“The Rock River Times will continue to cooperate with state officials while holding to the highest journalistic standards,” TRRT Editor & Publisher Frank Schier said. “We want to help determine the source or sources of the groundwater pollution and land pollution. We will contribute to the investigation of Amerock as the alleged source of pouring toxic chemicals into Kent Creek and the land north of Kent Creek from 1956 until 1974 or beyond.”
The Rock River Times began looking into allegations of contaminated water that were made by residents during two town hall meetings held at the Northwest Community Center in July and August. Allegations have been made that the land owned by the NWCC was formerly the site of a private dump in the 1950s and 1960s, and may have been used as a toxic waste disposal site of chemicals transported from Amerock. IEPA officials and Northwest Community Center officials have not formerly met to discuss touring grounds owned by the NWCC to look for toxic drums and other materials that have been alleged to have been dumped on the grounds.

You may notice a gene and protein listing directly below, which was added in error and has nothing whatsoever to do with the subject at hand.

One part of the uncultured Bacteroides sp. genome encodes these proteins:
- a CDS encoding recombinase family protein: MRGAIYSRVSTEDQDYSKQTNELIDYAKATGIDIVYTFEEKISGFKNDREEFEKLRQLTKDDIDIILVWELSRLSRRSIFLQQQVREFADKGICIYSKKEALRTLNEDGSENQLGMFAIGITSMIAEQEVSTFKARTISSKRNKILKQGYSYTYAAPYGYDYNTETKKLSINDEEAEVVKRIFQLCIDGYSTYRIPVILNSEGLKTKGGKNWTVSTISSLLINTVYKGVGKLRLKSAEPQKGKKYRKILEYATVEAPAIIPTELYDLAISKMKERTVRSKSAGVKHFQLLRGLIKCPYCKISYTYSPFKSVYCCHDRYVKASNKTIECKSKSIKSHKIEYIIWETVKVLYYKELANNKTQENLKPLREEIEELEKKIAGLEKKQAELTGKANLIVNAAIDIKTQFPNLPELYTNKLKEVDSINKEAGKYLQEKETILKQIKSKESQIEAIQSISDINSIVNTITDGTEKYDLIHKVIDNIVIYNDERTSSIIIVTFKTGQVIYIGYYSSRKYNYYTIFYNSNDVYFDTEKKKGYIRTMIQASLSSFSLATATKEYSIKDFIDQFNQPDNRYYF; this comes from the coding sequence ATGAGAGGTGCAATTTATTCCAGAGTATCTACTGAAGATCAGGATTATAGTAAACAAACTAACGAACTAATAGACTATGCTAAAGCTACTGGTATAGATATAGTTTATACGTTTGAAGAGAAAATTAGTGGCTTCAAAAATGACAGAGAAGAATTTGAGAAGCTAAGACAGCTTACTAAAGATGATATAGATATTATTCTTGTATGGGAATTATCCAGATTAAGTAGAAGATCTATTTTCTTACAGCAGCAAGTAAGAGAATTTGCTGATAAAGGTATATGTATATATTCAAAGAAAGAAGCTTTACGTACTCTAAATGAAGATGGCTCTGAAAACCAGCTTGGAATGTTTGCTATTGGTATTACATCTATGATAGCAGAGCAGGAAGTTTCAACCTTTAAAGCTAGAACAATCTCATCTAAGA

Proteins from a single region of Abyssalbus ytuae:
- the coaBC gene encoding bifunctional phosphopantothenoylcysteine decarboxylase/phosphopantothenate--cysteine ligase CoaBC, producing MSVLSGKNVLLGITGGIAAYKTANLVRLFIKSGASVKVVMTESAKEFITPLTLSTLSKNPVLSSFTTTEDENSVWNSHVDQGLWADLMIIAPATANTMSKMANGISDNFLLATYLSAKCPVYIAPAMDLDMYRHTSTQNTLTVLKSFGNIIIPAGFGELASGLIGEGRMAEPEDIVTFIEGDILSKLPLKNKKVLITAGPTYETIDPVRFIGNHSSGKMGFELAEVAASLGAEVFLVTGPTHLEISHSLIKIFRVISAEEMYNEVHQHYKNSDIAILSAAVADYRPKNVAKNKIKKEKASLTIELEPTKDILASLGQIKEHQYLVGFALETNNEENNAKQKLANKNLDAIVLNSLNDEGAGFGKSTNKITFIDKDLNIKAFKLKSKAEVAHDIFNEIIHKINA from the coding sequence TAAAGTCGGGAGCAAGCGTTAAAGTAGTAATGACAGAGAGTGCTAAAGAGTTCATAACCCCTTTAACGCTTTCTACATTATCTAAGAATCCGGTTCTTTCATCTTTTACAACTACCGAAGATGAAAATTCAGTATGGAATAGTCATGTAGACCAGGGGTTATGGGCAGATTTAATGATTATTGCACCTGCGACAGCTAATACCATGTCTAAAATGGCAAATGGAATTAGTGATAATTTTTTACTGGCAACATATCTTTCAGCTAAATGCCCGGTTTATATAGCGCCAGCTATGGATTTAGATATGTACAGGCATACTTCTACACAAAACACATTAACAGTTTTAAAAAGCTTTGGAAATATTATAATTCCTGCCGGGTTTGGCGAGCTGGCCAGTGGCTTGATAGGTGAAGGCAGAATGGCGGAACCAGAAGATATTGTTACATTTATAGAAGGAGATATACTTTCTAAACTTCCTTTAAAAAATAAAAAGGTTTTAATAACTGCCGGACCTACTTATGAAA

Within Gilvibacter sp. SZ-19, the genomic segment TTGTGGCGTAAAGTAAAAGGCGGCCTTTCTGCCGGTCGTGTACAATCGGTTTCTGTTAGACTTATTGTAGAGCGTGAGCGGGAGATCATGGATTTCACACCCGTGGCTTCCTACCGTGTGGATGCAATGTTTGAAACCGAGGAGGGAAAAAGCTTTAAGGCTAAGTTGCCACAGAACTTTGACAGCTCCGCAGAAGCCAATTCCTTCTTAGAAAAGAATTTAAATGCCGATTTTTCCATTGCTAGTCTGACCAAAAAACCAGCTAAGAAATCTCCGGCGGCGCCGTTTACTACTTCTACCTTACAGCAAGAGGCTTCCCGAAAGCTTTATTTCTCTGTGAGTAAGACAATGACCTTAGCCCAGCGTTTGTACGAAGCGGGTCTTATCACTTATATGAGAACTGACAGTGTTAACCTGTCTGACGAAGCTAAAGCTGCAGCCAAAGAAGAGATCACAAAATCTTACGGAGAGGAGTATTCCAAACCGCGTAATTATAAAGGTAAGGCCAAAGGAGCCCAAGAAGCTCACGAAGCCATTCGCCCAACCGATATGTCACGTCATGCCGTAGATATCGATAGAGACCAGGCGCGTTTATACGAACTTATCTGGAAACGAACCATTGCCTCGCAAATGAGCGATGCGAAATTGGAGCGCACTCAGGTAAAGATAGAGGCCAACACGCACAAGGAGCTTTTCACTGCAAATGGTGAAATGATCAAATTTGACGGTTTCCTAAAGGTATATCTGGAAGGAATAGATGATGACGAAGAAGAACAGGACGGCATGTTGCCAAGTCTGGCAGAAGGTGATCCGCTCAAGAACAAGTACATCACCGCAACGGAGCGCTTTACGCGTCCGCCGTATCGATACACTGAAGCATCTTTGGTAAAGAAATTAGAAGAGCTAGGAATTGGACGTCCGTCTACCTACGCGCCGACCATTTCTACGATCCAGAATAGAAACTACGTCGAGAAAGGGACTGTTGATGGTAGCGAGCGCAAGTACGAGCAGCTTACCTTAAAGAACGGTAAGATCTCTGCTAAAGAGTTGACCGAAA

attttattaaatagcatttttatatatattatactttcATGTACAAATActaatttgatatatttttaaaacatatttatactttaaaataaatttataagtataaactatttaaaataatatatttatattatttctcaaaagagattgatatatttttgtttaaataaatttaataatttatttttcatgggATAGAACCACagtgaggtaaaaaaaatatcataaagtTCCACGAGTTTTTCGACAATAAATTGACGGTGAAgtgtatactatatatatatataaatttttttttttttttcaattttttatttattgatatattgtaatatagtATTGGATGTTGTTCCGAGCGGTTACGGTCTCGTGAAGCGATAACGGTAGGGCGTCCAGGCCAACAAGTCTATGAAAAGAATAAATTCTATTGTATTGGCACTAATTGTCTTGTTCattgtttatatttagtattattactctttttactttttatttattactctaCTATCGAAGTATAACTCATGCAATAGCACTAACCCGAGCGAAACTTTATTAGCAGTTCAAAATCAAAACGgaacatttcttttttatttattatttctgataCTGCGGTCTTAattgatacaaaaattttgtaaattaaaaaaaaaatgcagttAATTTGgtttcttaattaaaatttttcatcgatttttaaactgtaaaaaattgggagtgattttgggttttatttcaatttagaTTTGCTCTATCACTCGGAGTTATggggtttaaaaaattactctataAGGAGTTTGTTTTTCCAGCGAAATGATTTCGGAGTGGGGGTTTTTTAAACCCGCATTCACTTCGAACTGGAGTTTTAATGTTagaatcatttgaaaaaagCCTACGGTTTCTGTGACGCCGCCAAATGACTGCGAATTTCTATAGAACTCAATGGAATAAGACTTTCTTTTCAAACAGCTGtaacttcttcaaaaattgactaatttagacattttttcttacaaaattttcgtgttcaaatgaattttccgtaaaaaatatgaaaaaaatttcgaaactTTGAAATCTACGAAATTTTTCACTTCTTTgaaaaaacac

“We haven’t met with them yet,” said NWCC Executive Director Jim Peterson. “We’re going to wait until we meet with them before we do anything. We’re trying to schedule a meeting with them. We’ll see what that meeting brings, and then we’ll move forward. Before we do anything, we want to meet with them and see what’s up because we want to make sure we do the right thing. We will comply with whatever requests are reasonable, but we want to meet with them first before we comment on anything and before we do anything. We will wait until we hear from them, and we will see what accommodations can be made.”
When the IEPA investigation will be completed is unknown at this time.